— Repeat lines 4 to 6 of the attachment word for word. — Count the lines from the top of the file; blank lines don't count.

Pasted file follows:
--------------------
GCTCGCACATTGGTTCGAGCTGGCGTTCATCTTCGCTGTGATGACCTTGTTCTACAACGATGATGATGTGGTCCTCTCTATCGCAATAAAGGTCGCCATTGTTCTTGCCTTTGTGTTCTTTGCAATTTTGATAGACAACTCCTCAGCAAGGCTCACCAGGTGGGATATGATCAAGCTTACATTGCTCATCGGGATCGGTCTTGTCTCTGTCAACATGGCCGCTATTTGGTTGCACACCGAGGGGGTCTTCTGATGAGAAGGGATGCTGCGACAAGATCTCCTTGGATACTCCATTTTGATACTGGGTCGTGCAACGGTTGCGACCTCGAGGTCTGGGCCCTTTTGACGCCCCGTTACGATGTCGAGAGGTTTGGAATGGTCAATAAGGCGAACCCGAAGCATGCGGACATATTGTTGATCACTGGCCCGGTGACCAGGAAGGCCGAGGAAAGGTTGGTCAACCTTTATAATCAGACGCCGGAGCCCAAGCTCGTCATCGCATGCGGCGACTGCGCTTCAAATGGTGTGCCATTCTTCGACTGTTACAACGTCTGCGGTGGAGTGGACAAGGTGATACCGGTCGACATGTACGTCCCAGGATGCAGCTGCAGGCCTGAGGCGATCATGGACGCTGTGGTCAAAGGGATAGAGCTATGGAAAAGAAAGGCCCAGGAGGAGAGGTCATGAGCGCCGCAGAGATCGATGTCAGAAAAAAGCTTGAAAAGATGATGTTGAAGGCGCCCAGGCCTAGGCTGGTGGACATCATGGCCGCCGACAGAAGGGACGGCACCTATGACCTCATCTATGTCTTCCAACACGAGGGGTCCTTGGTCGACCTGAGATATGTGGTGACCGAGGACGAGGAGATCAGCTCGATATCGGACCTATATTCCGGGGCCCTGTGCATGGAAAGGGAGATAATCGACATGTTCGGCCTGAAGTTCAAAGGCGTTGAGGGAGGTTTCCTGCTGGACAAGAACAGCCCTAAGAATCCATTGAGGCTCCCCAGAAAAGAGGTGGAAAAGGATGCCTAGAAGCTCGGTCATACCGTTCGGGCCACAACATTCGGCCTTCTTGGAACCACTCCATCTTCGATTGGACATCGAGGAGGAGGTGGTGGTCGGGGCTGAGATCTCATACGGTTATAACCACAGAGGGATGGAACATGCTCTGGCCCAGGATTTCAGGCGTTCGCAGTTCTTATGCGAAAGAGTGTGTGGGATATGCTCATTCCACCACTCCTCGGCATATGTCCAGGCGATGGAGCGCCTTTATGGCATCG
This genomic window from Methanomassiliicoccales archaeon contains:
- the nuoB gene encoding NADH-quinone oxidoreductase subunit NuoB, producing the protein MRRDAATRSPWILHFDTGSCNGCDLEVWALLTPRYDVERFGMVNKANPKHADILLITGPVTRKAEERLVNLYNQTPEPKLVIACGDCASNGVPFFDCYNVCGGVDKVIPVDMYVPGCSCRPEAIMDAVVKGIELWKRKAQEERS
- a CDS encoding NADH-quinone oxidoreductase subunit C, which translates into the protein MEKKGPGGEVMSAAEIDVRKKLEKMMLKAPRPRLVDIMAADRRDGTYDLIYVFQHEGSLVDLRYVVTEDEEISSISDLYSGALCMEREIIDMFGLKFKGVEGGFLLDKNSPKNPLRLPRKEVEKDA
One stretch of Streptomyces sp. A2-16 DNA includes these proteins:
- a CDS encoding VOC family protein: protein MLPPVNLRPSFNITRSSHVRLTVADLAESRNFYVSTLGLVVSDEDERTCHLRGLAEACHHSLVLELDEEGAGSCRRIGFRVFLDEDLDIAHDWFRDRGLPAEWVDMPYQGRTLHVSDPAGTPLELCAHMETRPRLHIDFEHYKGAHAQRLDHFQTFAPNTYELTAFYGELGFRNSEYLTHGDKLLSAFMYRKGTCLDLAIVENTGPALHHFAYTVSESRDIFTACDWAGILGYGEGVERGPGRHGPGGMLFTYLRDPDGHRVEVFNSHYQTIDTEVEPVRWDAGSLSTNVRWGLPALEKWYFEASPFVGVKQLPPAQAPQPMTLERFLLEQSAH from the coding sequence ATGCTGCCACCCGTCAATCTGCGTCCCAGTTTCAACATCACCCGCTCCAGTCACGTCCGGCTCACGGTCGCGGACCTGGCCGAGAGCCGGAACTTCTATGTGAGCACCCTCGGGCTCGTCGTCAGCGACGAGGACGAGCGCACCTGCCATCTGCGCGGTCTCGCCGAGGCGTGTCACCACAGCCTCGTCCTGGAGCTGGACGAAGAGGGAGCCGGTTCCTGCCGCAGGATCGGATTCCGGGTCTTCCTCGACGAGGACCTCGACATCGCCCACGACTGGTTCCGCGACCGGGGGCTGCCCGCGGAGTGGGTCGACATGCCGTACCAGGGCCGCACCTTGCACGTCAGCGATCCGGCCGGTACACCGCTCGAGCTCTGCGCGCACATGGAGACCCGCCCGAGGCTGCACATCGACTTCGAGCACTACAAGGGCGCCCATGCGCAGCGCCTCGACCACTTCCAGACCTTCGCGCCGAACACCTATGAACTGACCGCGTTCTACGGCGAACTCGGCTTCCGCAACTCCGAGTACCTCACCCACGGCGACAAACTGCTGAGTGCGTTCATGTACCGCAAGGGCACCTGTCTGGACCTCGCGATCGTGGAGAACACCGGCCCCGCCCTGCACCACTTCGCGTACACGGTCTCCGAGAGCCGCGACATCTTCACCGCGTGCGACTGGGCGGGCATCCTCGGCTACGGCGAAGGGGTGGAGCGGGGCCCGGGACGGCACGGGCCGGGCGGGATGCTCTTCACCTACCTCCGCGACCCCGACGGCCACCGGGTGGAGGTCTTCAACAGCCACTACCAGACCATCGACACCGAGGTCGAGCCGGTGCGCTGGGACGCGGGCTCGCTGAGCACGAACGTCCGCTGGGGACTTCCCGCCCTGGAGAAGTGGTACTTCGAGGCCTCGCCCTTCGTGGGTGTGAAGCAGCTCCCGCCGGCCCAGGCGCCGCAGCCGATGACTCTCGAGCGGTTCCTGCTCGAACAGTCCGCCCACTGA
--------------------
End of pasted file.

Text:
- a CDS encoding NADH-quinone oxidoreductase subunit C, which translates into the protein MEKKGPGGEVMSAAEIDVRKKLEKMMLKAPRPRLVDIMAADRRDGTYDLIYVFQHEGSLVDLRYVVTEDEEISSISDLYSGALCMEREIIDMFGLKFKGVEGGFLLDKNSPKNPLRLPRKEVEKDA
One stretch of Streptomyces sp. A2-16 DNA includes these proteins:
- a CDS encoding VOC family protein: protein MLPPVNLRPSFNITRSSHVRLTVADLAESRNFYVSTLGLVVSDEDERTCHLRGLAEACHHSLVLELDEEGAGSCRRIGFRVFLDEDLDIAHDWFRDRGLPAEWVDMPYQGRTLHVSDPAGTPLELCAHMETRPRLHIDFEHYKGAHAQRLDHFQTFAPNTYELTAFYGELGFRNSEYLTHGDKLLSAFMYRKGTCLDLAIVENTGPALHHFAYTVSESRDIFTACDWAGILGYGEGVERGPGRHGPGGMLFTYLRDPDGHRVEVFNSHYQTIDTEVEPVRWDAGSLSTNVRWGLPALEKWYFEASPFVGVKQLPPAQAPQPMTLERFLLEQSAH from the coding sequence ATGCTGCCACCCGTCAATCTGCGTCCCAGTTTCAACATCACCCGCTCCAGTCACGTCCGGCTCACGGTCGCGGACCTGGCCGAGAGCCGGAACTTCTATGTGAGCACCCTCGGGCTCGTCGTCAGCGACGAGGACGAGCGCACCTGCCATCTGCGCGGTCTCGCCGAGGCGTGTCACCACAGCCTCGTCCTGGAGCTGGACGAAGAGGGAGCCGGTTCCTGCCGCAGGATCGGATTCCGGGTCTTCCTCGACGAGGACCTCGACATCGCCCACGACTGGTTCCGCGACCGGGGGCTGCCCGCGGAGTGGGTCGACATGCCGTACCAGGGCCGCACCTTGCACGTCAGCGATCCGGCCGGTACACCGCTCGAGCTCTGCGCGCACATGGAGACCCGCCCGAGGCTGCACATCGACTTCGAGCACTACAAGGGCGCCCATGCGCAGCGCCTCGACCACTTCCAGACCTTCGCGCCGAACACCTATGAACTGACCGCGTTCTACGGCGAACTCGGCTTCCGCAACTCCGAGTACCTCACCCACGGCGACAAACTGCTGAGTGCGTTCATGTACCGCAAGGGCACCTGTCTGGACCTCGCGATCGTGGAGAACACCGGCCCCGCCCTGCACCACTTCGCGTACACGGTCTCCGAGAGCCGCGACATCTTCACCGCGTGCGACTGGGCGGGCATCCTCGGCTACGGCGAAGGGGTGGAGCGGGGCCCGGGACGGCACGGGCCGGGCGGGATGCTCTTCACCTACCTCCGCGACCCCGACGGCCACCGGGTGGAGGTCTTCAACAGCCACTACCAGACCATCGACACCGAGGTCGAGCCGGTGCGCTGGGACGCGGGCTCGCTGAGCACGAACGTCCGCTGGGGACTTCCCGCCCTGGAGAAGTGGTACTTCGAGGCCTCGCCCTTCGTGGGTGTGAAGCAGCTCCCGCCGGCCCAGGCGCCGCAGCCGATGACTCTCGAGCGGTTCCTGCTCGAACAGTCCGCCCACTGA